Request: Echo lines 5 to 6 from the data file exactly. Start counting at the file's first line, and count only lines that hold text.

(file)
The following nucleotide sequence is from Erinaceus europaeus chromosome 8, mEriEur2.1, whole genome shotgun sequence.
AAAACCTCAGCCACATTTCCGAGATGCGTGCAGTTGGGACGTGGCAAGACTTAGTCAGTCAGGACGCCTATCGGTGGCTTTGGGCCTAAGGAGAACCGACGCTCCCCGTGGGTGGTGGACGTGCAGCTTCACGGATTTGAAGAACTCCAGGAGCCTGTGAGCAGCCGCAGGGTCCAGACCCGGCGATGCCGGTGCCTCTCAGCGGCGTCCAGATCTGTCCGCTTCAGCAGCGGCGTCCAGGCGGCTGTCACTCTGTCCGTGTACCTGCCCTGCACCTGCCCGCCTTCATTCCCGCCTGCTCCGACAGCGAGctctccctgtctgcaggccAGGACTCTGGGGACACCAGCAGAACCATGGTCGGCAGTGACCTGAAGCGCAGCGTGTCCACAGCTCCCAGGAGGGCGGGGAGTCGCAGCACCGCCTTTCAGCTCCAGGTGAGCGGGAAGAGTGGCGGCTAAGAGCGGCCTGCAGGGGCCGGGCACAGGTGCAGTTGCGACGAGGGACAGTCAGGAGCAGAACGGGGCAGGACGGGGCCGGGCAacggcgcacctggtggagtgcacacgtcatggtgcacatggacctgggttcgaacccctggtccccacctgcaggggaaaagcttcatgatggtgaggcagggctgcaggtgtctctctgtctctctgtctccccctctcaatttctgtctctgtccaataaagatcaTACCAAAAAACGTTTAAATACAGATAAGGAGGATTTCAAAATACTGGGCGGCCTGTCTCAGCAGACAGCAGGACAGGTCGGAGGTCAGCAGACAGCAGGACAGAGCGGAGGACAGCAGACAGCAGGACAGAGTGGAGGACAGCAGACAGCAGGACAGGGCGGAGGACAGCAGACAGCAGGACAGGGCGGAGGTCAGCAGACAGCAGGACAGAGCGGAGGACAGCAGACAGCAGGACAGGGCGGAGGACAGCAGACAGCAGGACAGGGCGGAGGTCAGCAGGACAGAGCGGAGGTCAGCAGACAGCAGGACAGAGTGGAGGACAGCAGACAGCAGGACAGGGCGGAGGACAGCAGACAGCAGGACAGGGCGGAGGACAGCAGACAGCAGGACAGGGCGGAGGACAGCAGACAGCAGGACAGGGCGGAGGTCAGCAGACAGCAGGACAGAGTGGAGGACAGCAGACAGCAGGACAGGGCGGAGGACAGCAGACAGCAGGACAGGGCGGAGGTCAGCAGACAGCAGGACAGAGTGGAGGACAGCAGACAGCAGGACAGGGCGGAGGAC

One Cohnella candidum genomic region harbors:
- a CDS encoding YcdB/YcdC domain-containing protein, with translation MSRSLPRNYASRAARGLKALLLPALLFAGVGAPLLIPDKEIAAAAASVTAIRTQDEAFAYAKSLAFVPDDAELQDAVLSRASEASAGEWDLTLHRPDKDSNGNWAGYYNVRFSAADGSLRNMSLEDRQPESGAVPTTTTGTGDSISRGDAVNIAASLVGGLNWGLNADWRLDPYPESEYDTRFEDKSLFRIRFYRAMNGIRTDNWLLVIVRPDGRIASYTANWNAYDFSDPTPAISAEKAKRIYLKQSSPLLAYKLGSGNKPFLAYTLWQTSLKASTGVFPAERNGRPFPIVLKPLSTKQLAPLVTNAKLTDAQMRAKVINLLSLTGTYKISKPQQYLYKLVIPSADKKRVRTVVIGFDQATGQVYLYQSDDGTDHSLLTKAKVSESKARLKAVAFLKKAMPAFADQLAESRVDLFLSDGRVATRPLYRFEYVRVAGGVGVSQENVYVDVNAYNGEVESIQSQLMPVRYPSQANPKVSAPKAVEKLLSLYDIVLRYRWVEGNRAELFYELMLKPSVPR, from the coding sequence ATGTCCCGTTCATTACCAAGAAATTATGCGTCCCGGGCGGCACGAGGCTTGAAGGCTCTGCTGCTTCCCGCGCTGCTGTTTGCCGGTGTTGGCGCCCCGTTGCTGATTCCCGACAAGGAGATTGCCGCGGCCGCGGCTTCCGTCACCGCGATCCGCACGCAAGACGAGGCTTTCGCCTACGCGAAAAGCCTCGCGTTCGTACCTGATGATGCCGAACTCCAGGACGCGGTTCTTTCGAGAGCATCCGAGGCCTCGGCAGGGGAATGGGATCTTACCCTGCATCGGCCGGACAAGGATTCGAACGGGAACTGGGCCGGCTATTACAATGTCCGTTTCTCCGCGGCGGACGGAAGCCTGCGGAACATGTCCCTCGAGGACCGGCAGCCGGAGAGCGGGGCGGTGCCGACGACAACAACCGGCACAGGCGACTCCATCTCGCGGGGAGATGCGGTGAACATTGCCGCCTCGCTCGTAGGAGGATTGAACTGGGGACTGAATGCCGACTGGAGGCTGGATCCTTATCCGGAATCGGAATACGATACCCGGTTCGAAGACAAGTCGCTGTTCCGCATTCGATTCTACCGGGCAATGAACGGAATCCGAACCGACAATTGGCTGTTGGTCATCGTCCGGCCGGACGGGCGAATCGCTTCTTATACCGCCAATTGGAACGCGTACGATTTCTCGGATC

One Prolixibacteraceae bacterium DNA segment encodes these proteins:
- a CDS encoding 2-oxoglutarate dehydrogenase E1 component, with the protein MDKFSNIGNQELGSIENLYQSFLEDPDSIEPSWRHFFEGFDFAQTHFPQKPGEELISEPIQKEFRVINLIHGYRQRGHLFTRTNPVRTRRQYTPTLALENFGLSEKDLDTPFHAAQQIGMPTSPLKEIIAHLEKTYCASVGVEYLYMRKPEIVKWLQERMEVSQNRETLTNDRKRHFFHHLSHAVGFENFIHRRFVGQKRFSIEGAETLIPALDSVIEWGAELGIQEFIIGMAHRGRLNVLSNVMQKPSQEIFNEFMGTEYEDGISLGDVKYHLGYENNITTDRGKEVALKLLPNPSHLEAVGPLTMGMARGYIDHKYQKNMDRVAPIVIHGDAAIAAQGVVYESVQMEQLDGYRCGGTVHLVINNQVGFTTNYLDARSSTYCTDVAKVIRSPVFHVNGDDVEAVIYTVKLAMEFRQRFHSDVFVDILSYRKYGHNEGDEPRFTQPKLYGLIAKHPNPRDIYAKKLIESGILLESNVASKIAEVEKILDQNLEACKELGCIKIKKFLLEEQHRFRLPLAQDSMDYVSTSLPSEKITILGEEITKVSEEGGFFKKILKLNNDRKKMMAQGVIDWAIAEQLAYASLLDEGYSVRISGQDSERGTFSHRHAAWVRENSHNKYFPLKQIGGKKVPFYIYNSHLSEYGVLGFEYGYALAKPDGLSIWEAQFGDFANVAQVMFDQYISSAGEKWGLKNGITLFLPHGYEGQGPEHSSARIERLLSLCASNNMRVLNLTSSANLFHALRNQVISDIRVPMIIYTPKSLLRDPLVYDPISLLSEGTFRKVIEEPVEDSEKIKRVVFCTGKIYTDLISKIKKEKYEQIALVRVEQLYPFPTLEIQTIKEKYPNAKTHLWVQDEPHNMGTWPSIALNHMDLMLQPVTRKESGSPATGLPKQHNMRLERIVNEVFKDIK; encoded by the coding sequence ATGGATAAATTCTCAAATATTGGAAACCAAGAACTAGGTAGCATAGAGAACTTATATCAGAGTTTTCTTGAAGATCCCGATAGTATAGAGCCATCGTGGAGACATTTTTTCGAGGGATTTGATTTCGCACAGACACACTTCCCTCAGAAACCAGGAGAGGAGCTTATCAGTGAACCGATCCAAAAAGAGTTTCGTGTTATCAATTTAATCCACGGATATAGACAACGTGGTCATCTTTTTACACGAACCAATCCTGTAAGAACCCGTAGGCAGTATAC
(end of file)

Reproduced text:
One Prolixibacteraceae bacterium DNA segment encodes these proteins:
- a CDS encoding 2-oxoglutarate dehydrogenase E1 component, with the protein MDKFSNIGNQELGSIENLYQSFLEDPDSIEPSWRHFFEGFDFAQTHFPQKPGEELISEPIQKEFRVINLIHGYRQRGHLFTRTNPVRTRRQYTPTLALENFGLSEKDLDTPFHAAQQIGMPTSPLKEIIAHLEKTYCASVGVEYLYMRKPEIVKWLQERMEVSQNRETLTNDRKRHFFHHLSHAVGFENFIHRRFVGQKRFSIEGAETLIPALDSVIEWGAELGIQEFIIGMAHRGRLNVLSNVMQKPSQEIFNEFMGTEYEDGISLGDVKYHLGYENNITTDRGKEVALKLLPNPSHLEAVGPLTMGMARGYIDHKYQKNMDRVAPIVIHGDAAIAAQGVVYESVQMEQLDGYRCGGTVHLVINNQVGFTTNYLDARSSTYCTDVAKVIRSPVFHVNGDDVEAVIYTVKLAMEFRQRFHSDVFVDILSYRKYGHNEGDEPRFTQPKLYGLIAKHPNPRDIYAKKLIESGILLESNVASKIAEVEKILDQNLEACKELGCIKIKKFLLEEQHRFRLPLAQDSMDYVSTSLPSEKITILGEEITKVSEEGGFFKKILKLNNDRKKMMAQGVIDWAIAEQLAYASLLDEGYSVRISGQDSERGTFSHRHAAWVRENSHNKYFPLKQIGGKKVPFYIYNSHLSEYGVLGFEYGYALAKPDGLSIWEAQFGDFANVAQVMFDQYISSAGEKWGLKNGITLFLPHGYEGQGPEHSSARIERLLSLCASNNMRVLNLTSSANLFHALRNQVISDIRVPMIIYTPKSLLRDPLVYDPISLLSEGTFRKVIEEPVEDSEKIKRVVFCTGKIYTDLISKIKKEKYEQIALVRVEQLYPFPTLEIQTIKEKYPNAKTHLWVQDEPHNMGTWPSIALNHMDLMLQPVTRKESGSPATGLPKQHNMRLERIVNEVFKDIK; encoded by the coding sequence ATGGATAAATTCTCAAATATTGGAAACCAAGAACTAGGTAGCATAGAGAACTTATATCAGAGTTTTCTTGAAGATCCCGATAGTATAGAGCCATCGTGGAGACATTTTTTCGAGGGATTTGATTTCGCACAGACACACTTCCCTCAGAAACCAGGAGAGGAGCTTATCAGTGAACCGATCCAAAAAGAGTTTCGTGTTATCAATTTAATCCACGGATATAGACAACGTGGTCATCTTTTTACACGAACCAATCCTGTAAGAACCCGTAGGCAGTATAC